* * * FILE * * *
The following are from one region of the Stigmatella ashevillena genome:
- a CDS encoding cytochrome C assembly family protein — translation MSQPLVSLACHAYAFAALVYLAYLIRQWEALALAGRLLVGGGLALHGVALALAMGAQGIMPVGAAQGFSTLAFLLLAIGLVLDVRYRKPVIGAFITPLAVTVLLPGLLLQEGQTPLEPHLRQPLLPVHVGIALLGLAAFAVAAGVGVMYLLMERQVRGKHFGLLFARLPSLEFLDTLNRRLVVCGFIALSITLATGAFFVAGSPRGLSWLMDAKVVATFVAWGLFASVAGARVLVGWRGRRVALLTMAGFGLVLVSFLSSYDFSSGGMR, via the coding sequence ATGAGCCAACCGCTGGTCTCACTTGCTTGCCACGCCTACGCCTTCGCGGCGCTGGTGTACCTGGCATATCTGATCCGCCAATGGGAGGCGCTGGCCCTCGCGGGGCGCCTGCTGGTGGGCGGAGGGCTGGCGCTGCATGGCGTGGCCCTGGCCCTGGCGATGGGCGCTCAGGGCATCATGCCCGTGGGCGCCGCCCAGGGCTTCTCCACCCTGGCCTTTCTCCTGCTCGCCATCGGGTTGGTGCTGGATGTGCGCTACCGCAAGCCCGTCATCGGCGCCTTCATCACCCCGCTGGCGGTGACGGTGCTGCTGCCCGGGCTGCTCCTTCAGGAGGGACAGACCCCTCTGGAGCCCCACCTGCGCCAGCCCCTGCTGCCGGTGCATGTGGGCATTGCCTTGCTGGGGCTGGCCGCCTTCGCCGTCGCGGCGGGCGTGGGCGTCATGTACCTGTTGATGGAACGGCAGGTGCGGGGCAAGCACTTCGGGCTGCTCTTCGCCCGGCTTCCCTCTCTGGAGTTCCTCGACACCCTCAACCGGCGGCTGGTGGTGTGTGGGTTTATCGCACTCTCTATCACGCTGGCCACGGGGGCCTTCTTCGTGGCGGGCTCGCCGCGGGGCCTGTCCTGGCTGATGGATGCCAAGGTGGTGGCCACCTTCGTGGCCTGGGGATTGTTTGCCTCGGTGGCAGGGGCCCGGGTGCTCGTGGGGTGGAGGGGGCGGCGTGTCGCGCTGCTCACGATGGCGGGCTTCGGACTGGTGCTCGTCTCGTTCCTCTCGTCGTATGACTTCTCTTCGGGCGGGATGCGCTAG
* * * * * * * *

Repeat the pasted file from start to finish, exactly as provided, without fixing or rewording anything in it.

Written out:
The following are from one region of the Stigmatella ashevillena genome:
- a CDS encoding cytochrome C assembly family protein — translation MSQPLVSLACHAYAFAALVYLAYLIRQWEALALAGRLLVGGGLALHGVALALAMGAQGIMPVGAAQGFSTLAFLLLAIGLVLDVRYRKPVIGAFITPLAVTVLLPGLLLQEGQTPLEPHLRQPLLPVHVGIALLGLAAFAVAAGVGVMYLLMERQVRGKHFGLLFARLPSLEFLDTLNRRLVVCGFIALSITLATGAFFVAGSPRGLSWLMDAKVVATFVAWGLFASVAGARVLVGWRGRRVALLTMAGFGLVLVSFLSSYDFSSGGMR, via the coding sequence ATGAGCCAACCGCTGGTCTCACTTGCTTGCCACGCCTACGCCTTCGCGGCGCTGGTGTACCTGGCATATCTGATCCGCCAATGGGAGGCGCTGGCCCTCGCGGGGCGCCTGCTGGTGGGCGGAGGGCTGGCGCTGCATGGCGTGGCCCTGGCCCTGGCGATGGGCGCTCAGGGCATCATGCCCGTGGGCGCCGCCCAGGGCTTCTCCACCCTGGCCTTTCTCCTGCTCGCCATCGGGTTGGTGCTGGATGTGCGCTACCGCAAGCCCGTCATCGGCGCCTTCATCACCCCGCTGGCGGTGACGGTGCTGCTGCCCGGGCTGCTCCTTCAGGAGGGACAGACCCCTCTGGAGCCCCACCTGCGCCAGCCCCTGCTGCCGGTGCATGTGGGCATTGCCTTGCTGGGGCTGGCCGCCTTCGCCGTCGCGGCGGGCGTGGGCGTCATGTACCTGTTGATGGAACGGCAGGTGCGGGGCAAGCACTTCGGGCTGCTCTTCGCCCGGCTTCCCTCTCTGGAGTTCCTCGACACCCTCAACCGGCGGCTGGTGGTGTGTGGGTTTATCGCACTCTCTATCACGCTGGCCACGGGGGCCTTCTTCGTGGCGGGCTCGCCGCGGGGCCTGTCCTGGCTGATGGATGCCAAGGTGGTGGCCACCTTCGTGGCCTGGGGATTGTTTGCCTCGGTGGCAGGGGCCCGGGTGCTCGTGGGGTGGAGGGGGCGGCGTGTCGCGCTGCTCACGATGGCGGGCTTCGGACTGGTGCTCGTCTCGTTCCTCTCGTCGTATGACTTCTCTTCGGGCGGGATGCGCTAG